In this study, we have investigated the expression of the FAK-related protein tyrosine kinase, PYK2, in several different fibroblastic and epithelial cell lines including rat-1, mouse 10T1/2, and HEK 293 cells. In each cell line the forced expression of PYK2, but not the related tyrosine kinase, FAK, rapidly (within 24 to 30 h) induced apoptosis. Apoptosis induced by expression of full length PYK2 was very efficient; >90% of the cells expressing PYK2 undergo programed cell death. In contrast, mutant forms of PYK2 deficient in kinase activity (PYK2-KD) or lacking the major site of autophosphorylation (PYK2-Y402F) were significantly less efficient in inducing apoptosis, reducing the overall level of cell death from >90% to 40–58%. Chimeric proteins containing the NH2-terminal domain of PYK2 and the kinase and COOH-terminal domains of FAK were as efficient as wild-type PYK2 in the induction of apoptosis. Co-expression of PYK2 with either active Src, PI3 kinase, or the serine/threonine kinase, Akt, significantly reduced apoptosis. In addition, co-expression of PYK2 with crmA, an inhibitor of the ICE or ICE-like proteinases, but not Bcl2, also significantly inhibited apoptosis. We conclude from these data that the efficient induction of cell death by PYK2 under our assay conditions, requires specific interactions via sequences in the NH2-terminal domain of PYK2, PYK2 kinase activity, and the ability to autophosphorylate at tyrosine residue 402. In addition, efficient induction of cell death requires that PYK2 functionally interacts with a downstream signaling pathway(s) (may be mediated in part by inhibition of the PI3 kinase pathway) to promote apoptosis.
The high apoptotic activity exhibited by the chimeric constructs PYK2/FAK1 and PYK2/FAK2 point to the importance of the NH2-terminal domain of PYK2 in inducing apoptosis. Furthermore, these observations argue that the catalytic and COOH-terminal domains of PYK2 and FAK, while necessary for the apoptotic process, are interchangable. Expression of the PYK2 NH2- and COOH-terminal domains also induces apoptosis, albeit with an efficiency significantly less than full length PYK2, but comparable to catalytically inactive PYK2 (Fig. 3). While it is unclear how these isolated domains induce apoptosis, studies of FAK demonstrate that the NH2- and COOH-terminal domains interact with several well characterized binding partners, linking FAK to both upstream and downstream signaling pathways (Schaller and Parsons, 1994). Thus we speculate that apoptosis induced by forced expression of the chimeric proteins, the NH2-terminal, and COOH-terminal domains of PYK2 may result from the activation of signaling pathways that lead to the apoptotic process, or/ and the inhibition of signaling pathways whose continuity is required to maintain cell viability. What these pathways might be remains unclear, particularly in light of the paucity of data regarding the function of PYK2 in different cell types.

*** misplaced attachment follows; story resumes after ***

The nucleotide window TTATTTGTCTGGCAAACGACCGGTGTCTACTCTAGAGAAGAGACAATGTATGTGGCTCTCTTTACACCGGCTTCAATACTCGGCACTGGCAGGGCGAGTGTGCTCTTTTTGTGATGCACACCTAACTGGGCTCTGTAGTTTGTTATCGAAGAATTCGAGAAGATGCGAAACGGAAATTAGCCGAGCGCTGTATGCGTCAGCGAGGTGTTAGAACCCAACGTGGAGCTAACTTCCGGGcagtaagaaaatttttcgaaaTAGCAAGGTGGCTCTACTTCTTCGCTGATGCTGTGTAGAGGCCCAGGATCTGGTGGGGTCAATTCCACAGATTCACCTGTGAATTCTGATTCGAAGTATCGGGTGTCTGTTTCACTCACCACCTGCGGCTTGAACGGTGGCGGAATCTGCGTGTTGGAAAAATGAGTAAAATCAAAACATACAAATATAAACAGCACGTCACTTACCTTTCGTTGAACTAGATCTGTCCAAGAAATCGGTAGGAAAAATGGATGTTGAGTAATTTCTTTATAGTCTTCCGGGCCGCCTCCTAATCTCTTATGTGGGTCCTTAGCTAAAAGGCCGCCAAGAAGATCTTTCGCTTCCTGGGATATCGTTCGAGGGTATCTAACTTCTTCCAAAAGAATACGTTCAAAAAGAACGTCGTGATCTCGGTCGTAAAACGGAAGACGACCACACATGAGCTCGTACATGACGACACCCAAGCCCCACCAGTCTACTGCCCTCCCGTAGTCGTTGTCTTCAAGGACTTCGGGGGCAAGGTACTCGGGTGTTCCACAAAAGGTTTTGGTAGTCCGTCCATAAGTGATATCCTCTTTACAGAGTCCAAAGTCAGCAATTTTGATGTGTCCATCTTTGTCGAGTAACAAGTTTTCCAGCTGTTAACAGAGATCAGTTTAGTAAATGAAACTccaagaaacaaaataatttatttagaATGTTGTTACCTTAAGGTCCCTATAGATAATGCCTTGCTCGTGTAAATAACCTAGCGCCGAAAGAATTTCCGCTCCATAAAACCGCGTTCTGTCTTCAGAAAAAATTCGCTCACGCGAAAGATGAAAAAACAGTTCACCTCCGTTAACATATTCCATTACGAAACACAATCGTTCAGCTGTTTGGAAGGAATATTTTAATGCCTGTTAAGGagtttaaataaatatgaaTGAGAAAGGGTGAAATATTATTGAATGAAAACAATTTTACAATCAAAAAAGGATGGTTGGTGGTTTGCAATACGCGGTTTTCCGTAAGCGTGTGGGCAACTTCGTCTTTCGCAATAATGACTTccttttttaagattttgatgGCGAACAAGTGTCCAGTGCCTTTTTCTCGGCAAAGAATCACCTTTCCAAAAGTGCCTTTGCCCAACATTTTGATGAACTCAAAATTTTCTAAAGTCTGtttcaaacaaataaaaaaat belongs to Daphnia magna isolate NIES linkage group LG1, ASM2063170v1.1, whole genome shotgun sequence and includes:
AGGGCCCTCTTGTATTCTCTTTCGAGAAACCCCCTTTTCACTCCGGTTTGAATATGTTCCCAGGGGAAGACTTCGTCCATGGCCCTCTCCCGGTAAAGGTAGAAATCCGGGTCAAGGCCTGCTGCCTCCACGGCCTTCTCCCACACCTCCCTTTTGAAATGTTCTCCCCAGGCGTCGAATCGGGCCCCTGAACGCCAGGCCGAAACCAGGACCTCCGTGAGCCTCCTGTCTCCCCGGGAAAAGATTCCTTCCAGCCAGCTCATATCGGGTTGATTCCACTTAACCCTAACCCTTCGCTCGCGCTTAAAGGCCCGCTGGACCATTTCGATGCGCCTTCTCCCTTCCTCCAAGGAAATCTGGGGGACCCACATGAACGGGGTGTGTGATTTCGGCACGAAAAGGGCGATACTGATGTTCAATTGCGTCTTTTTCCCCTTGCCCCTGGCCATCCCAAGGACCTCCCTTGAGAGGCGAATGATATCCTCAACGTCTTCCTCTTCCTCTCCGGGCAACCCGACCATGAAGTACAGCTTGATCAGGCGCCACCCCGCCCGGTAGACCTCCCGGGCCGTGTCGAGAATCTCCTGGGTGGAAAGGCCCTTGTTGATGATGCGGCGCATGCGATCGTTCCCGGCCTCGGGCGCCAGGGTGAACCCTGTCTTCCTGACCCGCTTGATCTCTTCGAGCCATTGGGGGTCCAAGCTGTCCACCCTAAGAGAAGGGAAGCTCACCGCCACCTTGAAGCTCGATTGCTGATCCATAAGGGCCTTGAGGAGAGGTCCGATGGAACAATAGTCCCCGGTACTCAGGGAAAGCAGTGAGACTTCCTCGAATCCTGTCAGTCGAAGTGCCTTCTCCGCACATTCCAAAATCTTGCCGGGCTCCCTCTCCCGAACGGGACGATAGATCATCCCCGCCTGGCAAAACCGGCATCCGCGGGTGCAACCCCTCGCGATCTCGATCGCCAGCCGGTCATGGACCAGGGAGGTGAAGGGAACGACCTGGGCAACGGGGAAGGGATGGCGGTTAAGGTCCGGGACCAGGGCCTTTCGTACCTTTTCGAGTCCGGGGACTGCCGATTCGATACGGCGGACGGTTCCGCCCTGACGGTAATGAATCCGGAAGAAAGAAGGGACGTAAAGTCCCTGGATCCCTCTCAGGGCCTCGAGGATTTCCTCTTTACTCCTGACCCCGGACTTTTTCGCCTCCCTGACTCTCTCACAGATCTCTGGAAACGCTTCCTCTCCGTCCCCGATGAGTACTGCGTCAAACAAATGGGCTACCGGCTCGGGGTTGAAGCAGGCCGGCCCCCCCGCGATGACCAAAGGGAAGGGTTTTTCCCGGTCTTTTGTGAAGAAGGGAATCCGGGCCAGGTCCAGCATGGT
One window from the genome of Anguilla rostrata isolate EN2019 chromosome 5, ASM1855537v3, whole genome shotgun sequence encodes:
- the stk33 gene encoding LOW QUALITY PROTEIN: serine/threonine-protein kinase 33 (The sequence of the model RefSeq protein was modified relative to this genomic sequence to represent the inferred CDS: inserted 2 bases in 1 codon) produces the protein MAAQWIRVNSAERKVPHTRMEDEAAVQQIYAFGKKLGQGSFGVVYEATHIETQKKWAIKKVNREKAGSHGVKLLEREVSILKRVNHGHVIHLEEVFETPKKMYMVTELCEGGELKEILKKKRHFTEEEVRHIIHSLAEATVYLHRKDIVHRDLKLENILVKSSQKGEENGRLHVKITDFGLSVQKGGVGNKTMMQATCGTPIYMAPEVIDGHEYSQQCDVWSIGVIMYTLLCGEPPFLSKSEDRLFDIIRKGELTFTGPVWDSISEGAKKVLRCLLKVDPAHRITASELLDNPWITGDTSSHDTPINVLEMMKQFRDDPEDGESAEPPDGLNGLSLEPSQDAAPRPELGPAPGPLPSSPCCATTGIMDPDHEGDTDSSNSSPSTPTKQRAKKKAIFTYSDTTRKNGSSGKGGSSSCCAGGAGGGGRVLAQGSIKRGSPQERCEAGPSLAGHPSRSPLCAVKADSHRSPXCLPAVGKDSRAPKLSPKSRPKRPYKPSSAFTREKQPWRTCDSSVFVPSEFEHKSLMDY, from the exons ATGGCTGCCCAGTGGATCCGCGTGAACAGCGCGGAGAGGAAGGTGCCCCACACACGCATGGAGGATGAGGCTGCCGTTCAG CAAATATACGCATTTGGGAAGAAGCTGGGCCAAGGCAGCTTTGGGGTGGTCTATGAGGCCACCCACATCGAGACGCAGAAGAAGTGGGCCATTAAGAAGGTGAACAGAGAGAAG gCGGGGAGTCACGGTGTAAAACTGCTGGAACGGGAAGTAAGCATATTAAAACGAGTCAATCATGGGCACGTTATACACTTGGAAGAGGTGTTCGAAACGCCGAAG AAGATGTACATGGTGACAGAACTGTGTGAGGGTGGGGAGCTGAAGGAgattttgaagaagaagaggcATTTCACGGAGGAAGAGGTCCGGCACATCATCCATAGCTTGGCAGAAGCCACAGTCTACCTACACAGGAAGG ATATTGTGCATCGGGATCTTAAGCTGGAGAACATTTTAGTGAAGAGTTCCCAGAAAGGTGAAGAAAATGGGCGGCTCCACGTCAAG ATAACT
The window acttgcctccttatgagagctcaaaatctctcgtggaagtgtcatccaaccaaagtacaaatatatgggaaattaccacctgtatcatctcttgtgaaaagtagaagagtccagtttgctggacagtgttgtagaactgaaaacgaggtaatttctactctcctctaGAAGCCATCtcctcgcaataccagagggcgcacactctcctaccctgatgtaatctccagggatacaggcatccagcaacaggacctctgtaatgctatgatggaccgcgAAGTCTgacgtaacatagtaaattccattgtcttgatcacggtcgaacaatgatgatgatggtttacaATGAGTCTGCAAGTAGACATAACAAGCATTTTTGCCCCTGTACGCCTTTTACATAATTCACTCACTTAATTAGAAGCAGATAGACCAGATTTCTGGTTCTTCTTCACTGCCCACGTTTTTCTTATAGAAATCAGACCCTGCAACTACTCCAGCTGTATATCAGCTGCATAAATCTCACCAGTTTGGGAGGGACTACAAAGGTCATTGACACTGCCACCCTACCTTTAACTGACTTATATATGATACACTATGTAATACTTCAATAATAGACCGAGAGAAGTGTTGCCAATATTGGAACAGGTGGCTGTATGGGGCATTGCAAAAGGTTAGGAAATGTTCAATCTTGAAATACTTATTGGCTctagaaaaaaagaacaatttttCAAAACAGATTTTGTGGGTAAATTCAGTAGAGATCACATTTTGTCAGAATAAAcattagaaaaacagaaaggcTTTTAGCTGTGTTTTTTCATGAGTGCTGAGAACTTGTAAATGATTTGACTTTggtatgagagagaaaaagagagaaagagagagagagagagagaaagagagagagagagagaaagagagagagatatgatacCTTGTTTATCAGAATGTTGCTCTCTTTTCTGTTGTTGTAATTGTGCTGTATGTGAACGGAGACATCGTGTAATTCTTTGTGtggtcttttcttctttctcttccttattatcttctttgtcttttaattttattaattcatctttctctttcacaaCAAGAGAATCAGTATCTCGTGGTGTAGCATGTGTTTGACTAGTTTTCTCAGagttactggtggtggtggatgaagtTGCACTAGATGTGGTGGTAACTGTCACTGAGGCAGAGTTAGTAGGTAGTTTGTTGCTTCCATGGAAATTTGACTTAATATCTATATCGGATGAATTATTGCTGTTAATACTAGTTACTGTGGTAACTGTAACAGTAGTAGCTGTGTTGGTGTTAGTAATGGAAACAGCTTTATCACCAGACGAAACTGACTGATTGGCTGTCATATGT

Co-expression of full length PYK2 with either constitutively active PI3 kinase, Akt, or Src results in the partial rescue of PYK2-induced apoptosis (Fig. 6). These data implicate the PI3 kinase pathway in the protection of apoptosis mediated by wild-type PYK2. Akt is a serine/threonine protein kinase (also called protein kinase B or PKB), identified first as an oncogene; however, recent studies indicate that it is one of the major targets of PI3 kinase (Burgering and Coffer, 1995; Franke et al., 1995). The fact that Akt can substitute for activated PI3 kinase in protection of PYK2-induced apoptosis lends further support for the role of PI3 kinase signaling in protection of PYK2-induced apoptosis. Finally, v- and c-Src also partially suppress PYK2-mediated apoptosis. The fact that PI3 kinase is activated by Src (Fukai and Hanafusa, 1989) and that catalytically active Src is required for rescue of PYK2-induced apoptosis, leads us to speculate that activation of PI3 kinase by Src may be a possible mechanism for Src-mediated rescue. Thus one possible mechanism by which PYK2 might induce apoptosis is by inhibiting PI3 kinase either directly (perhaps by a phosphorylation-dependent mechanism) or indirectly by negatively regulating an upstream effector of PI3 kinase activation. This suggestion is supported by recent observations that PI3 kinase activity is required for PC12 cell survival mediated by growth factors including NGF and PDGF (Valius and Kazlauskas, 1993; Yao and Cooper, 1995) and that active Akt is able to rescue the apoptosis induced by c-Myc over-expression in fibroblasts (Kauffmann-Zeh et al., 1997), serum withdrawal in neuronal cells (Dudek et al., 1997), and UV light in Cos-1 cells (Kulik et al., 1997).